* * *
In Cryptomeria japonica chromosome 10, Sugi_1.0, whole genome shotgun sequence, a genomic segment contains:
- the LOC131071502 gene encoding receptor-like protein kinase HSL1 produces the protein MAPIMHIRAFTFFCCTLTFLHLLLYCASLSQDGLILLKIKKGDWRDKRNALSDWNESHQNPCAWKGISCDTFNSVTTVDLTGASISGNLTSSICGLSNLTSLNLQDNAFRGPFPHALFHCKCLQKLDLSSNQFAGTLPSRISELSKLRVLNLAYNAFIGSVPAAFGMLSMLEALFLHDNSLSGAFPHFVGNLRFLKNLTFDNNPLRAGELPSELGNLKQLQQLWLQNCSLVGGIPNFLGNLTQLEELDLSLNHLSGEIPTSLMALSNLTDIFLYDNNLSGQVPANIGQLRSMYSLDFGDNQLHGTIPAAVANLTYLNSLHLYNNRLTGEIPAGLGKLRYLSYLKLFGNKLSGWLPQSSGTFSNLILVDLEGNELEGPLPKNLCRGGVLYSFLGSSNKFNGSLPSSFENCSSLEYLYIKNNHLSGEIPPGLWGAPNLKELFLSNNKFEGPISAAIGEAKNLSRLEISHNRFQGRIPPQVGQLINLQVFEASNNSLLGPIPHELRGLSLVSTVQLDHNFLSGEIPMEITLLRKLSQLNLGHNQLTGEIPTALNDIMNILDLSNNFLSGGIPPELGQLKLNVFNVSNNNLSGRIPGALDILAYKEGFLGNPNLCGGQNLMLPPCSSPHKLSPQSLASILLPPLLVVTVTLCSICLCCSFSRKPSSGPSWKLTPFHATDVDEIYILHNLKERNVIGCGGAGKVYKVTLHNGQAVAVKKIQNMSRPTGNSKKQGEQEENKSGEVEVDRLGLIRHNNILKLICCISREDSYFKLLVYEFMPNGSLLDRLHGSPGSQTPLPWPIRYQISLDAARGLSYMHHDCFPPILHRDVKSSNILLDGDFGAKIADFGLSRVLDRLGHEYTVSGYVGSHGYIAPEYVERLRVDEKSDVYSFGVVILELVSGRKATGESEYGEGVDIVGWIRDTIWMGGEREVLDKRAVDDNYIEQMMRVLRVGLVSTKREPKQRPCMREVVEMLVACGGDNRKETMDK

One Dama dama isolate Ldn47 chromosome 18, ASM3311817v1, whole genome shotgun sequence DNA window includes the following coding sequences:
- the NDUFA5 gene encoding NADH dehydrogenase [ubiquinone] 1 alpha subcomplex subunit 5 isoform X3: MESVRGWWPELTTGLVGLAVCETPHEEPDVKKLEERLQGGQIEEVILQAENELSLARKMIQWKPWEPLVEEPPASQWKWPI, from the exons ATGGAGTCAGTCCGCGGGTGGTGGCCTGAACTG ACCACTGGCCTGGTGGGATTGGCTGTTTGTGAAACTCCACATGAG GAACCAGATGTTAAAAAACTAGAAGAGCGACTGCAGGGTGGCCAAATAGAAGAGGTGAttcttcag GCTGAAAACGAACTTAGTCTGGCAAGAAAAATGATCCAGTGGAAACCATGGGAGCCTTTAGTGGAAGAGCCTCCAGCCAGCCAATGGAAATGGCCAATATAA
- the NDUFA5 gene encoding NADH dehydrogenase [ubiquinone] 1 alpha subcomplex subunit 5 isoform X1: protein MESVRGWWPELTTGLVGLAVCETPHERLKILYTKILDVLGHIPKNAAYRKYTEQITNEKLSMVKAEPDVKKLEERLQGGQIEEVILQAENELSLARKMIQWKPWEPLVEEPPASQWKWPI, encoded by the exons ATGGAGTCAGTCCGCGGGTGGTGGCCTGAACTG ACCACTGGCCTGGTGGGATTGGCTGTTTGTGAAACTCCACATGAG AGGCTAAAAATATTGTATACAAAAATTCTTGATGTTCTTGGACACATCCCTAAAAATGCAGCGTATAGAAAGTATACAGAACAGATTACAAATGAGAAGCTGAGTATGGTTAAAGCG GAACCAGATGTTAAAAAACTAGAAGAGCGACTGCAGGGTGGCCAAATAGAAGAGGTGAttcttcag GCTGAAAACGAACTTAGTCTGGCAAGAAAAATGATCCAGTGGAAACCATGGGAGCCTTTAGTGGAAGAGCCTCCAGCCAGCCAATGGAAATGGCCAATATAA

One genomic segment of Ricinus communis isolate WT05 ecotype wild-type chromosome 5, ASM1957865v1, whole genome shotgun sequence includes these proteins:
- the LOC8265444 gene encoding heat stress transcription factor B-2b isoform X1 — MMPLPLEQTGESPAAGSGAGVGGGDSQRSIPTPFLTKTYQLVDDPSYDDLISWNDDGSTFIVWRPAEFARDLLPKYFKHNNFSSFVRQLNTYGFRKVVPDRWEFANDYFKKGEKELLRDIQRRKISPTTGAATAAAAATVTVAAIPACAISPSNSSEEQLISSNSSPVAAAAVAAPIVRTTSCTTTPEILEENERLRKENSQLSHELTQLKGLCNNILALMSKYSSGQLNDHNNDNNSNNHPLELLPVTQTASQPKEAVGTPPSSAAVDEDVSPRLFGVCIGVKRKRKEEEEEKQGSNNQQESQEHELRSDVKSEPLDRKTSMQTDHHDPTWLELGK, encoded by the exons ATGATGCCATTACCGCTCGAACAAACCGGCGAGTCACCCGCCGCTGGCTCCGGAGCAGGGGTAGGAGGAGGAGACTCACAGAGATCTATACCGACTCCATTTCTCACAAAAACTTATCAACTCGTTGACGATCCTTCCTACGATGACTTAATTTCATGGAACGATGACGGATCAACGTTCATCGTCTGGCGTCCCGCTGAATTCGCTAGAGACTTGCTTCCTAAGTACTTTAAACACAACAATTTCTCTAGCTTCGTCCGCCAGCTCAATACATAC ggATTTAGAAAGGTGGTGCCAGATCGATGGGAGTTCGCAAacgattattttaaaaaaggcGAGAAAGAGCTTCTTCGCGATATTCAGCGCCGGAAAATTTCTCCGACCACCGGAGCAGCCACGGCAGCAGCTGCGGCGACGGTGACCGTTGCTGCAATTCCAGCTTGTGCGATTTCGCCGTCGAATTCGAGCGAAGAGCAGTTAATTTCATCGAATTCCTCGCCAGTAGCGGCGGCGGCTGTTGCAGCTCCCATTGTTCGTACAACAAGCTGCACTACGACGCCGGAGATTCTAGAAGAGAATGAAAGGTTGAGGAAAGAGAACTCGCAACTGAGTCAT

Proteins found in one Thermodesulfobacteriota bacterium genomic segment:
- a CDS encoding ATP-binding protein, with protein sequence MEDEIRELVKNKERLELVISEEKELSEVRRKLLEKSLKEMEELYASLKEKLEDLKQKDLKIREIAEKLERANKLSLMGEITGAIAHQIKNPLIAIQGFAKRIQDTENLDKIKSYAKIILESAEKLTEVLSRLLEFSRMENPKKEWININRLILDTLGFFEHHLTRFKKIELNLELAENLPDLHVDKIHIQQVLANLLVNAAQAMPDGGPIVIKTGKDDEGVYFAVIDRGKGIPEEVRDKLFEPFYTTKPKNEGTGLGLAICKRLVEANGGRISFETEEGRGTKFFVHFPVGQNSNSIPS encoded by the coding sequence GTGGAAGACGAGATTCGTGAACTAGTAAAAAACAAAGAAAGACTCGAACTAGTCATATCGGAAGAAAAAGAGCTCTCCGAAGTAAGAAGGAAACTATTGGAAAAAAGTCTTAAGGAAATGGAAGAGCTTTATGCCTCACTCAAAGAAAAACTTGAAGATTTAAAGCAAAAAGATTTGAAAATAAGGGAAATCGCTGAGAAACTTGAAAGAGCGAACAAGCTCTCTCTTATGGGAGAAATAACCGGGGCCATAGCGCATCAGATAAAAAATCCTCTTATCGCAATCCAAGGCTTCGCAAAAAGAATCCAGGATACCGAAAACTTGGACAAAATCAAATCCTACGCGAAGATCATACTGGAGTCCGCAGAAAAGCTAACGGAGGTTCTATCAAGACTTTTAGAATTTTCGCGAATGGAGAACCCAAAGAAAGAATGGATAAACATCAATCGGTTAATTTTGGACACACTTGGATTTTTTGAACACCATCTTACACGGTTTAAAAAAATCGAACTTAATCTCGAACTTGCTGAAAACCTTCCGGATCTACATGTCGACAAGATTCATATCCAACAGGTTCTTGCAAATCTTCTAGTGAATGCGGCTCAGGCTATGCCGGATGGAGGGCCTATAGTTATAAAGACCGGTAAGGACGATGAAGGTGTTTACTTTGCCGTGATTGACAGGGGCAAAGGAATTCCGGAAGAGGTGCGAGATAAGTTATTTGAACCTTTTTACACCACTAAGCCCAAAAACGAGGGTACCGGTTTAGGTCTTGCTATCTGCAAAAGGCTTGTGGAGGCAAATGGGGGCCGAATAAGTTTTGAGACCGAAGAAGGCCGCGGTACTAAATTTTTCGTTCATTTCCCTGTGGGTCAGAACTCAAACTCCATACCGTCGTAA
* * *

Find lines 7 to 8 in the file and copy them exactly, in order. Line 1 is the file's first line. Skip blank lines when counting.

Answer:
- the LOC8265444 gene encoding heat stress transcription factor B-2b isoform X1 — MMPLPLEQTGESPAAGSGAGVGGGDSQRSIPTPFLTKTYQLVDDPSYDDLISWNDDGSTFIVWRPAEFARDLLPKYFKHNNFSSFVRQLNTYGFRKVVPDRWEFANDYFKKGEKELLRDIQRRKISPTTGAATAAAAATVTVAAIPACAISPSNSSEEQLISSNSSPVAAAAVAAPIVRTTSCTTTPEILEENERLRKENSQLSHELTQLKGLCNNILALMSKYSSGQLNDHNNDNNSNNHPLELLPVTQTASQPKEAVGTPPSSAAVDEDVSPRLFGVCIGVKRKRKEEEEEKQGSNNQQESQEHELRSDVKSEPLDRKTSMQTDHHDPTWLELGK, encoded by the exons ATGATGCCATTACCGCTCGAACAAACCGGCGAGTCACCCGCCGCTGGCTCCGGAGCAGGGGTAGGAGGAGGAGACTCACAGAGATCTATACCGACTCCATTTCTCACAAAAACTTATCAACTCGTTGACGATCCTTCCTACGATGACTTAATTTCATGGAACGATGACGGATCAACGTTCATCGTCTGGCGTCCCGCTGAATTCGCTAGAGACTTGCTTCCTAAGTACTTTAAACACAACAATTTCTCTAGCTTCGTCCGCCAGCTCAATACATAC ggATTTAGAAAGGTGGTGCCAGATCGATGGGAGTTCGCAAacgattattttaaaaaaggcGAGAAAGAGCTTCTTCGCGATATTCAGCGCCGGAAAATTTCTCCGACCACCGGAGCAGCCACGGCAGCAGCTGCGGCGACGGTGACCGTTGCTGCAATTCCAGCTTGTGCGATTTCGCCGTCGAATTCGAGCGAAGAGCAGTTAATTTCATCGAATTCCTCGCCAGTAGCGGCGGCGGCTGTTGCAGCTCCCATTGTTCGTACAACAAGCTGCACTACGACGCCGGAGATTCTAGAAGAGAATGAAAGGTTGAGGAAAGAGAACTCGCAACTGAGTCAT

Proteins found in one Thermodesulfobacteriota bacterium genomic segment: